Tommy Lasorda, who began bleeding Dodger blue when the team still played in Brooklyn, left the job he loved and lived for 20 years when he retired today as Los Angeles' manager.

Choking back tears at one point and respinning old baseball yarns at another, the 68-year-old Lasorda said health concerns and the desire to spend more time with his family persuaded him to leave the dugout and become a team vice president.

Lasorda underwent angioplasty June 26 after it was determined he had had a heart attack. He said he was cleared medically to return to the dugout, but realized it made sense to retire.

"For me to get into a uniform again -- as excitable as I am -- I could not go down there without being the way I am," Lasorda, his voice shaking, said at a Dodger Stadium news conference. "I decided it's best for me and the organization to step down. . . . That's quite a decision.

"It was a heck of a run," he said.

During his two decades, there were a total of 185 managerial changes in the major leagues. Lasorda became just the fourth big league manager to last into his 20th season with the same team, joining Connie Mack, John McGraw and Walter Alston. It was Alston's retirement after 23 years that opened the job for Lasorda.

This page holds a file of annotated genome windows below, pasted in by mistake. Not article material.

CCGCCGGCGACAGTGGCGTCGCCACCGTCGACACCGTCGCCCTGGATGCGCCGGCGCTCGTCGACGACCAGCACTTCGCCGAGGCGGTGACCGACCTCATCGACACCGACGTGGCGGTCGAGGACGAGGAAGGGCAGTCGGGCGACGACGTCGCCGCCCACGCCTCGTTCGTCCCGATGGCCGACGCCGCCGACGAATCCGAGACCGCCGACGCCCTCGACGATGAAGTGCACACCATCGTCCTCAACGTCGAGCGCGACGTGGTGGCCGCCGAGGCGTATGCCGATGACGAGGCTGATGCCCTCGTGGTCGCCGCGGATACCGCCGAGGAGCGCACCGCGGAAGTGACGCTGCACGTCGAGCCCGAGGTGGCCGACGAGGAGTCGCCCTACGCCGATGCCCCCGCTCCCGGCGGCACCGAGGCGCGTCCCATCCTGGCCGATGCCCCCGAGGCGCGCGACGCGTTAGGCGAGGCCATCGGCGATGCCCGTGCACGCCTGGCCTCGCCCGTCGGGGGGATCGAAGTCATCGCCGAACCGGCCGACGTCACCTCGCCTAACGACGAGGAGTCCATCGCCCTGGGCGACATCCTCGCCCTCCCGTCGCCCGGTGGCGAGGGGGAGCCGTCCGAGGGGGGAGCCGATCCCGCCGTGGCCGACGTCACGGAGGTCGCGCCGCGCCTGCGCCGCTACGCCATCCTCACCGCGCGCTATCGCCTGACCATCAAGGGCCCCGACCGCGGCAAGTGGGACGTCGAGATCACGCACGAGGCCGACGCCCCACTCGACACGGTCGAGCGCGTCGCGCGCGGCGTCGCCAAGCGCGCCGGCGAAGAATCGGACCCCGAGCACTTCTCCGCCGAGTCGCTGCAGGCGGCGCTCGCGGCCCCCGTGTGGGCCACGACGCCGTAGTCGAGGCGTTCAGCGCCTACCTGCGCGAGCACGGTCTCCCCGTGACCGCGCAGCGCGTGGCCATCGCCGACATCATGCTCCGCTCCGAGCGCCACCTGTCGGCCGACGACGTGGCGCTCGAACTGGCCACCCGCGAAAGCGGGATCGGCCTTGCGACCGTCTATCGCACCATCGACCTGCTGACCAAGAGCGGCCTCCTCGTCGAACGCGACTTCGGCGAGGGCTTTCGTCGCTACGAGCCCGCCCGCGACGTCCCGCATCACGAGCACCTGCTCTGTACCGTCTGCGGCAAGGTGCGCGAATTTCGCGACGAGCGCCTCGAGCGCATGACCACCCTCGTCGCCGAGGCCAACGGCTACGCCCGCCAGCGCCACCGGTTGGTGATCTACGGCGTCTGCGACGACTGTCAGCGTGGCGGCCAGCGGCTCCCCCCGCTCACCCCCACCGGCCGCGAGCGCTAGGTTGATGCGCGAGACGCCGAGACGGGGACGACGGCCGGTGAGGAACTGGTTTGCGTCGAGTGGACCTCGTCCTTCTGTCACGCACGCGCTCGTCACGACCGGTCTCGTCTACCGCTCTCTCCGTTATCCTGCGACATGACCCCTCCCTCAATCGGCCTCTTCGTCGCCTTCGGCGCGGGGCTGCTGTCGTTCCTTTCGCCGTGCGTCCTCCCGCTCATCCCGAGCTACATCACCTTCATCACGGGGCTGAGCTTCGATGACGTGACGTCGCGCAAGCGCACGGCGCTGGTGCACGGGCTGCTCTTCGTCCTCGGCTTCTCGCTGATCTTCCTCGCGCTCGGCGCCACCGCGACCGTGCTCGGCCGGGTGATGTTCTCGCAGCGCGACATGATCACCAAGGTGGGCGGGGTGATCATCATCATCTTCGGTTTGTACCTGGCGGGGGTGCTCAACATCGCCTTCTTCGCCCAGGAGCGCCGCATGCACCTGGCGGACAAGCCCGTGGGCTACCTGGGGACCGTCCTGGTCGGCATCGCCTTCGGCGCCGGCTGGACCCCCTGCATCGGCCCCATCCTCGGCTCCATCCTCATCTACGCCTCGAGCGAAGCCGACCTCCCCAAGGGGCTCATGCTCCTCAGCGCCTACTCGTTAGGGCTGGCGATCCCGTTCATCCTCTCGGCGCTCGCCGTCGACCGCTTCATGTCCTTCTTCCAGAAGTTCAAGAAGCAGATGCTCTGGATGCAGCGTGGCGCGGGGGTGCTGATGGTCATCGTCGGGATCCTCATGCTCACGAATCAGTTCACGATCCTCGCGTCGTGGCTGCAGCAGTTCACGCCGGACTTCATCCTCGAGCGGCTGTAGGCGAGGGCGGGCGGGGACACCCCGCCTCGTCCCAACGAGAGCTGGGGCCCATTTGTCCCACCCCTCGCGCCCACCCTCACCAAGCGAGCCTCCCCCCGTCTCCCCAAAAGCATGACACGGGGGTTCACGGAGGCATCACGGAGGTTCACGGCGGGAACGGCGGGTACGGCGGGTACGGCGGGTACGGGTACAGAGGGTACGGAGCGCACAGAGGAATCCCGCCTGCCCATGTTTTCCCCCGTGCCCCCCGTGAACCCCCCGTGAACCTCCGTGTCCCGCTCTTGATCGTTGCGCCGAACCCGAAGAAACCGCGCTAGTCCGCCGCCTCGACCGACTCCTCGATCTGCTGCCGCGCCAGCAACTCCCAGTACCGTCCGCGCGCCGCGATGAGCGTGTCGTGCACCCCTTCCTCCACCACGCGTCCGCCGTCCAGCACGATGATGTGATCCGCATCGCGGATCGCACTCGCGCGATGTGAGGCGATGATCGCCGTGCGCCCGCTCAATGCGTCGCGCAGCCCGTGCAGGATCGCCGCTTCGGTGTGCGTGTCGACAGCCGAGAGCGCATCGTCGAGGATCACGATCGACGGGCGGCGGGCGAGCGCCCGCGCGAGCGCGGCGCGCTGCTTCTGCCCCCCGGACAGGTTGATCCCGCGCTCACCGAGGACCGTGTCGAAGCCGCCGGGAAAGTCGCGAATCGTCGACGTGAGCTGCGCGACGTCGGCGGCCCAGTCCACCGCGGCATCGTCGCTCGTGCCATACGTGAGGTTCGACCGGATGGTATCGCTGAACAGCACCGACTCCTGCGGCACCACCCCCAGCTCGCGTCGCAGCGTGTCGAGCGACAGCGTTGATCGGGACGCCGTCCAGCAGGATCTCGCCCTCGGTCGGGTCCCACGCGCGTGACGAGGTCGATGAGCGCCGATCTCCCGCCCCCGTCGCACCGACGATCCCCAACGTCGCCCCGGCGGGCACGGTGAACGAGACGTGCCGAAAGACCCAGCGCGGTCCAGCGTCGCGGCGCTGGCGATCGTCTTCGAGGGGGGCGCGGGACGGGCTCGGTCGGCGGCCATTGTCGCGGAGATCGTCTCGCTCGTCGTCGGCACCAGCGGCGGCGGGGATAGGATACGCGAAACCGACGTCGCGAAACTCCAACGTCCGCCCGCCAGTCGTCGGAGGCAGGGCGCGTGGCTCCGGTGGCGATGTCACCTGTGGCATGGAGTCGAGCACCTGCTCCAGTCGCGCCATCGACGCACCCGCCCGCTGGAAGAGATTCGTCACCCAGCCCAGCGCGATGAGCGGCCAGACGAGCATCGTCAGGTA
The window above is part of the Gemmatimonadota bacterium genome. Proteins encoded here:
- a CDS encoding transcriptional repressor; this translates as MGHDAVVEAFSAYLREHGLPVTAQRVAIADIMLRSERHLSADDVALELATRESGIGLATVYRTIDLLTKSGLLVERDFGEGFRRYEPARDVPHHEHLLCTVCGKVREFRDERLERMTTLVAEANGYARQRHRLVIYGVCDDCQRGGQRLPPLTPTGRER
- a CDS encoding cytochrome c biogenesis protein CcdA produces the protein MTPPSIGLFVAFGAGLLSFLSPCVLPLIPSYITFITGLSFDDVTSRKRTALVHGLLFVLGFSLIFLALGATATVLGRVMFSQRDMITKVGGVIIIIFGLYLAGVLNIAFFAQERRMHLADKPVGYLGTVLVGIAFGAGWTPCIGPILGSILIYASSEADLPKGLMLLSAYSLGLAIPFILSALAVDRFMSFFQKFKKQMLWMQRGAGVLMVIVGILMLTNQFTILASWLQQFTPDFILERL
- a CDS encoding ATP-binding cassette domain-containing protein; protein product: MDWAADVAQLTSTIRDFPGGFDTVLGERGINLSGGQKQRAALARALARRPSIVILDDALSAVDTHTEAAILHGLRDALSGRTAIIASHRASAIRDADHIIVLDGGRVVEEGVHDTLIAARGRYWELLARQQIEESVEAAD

Lasorda, who has spent 47 years in the Dodgers system as a player, scout, coach and manager, led Los Angeles to the World Series championship in 1981 and again in 1988 -- a memorable five-game victory over the heavily favored Oakland Athletics highlighted by the limping Kirk Gibson's dramatic pinch-hit homer to win the opening game.

The Dodgers also reached the World Series under Lasorda in 1977 and 1978, and won NL West titles in 1983, 1985 and 1995.

Bill Russell, who played shortstop under Lasorda in the late 1970s and early '80s and later had him as his mentor, will remain the interim manager through this season. During Lasorda's absence, Russell was 14-16.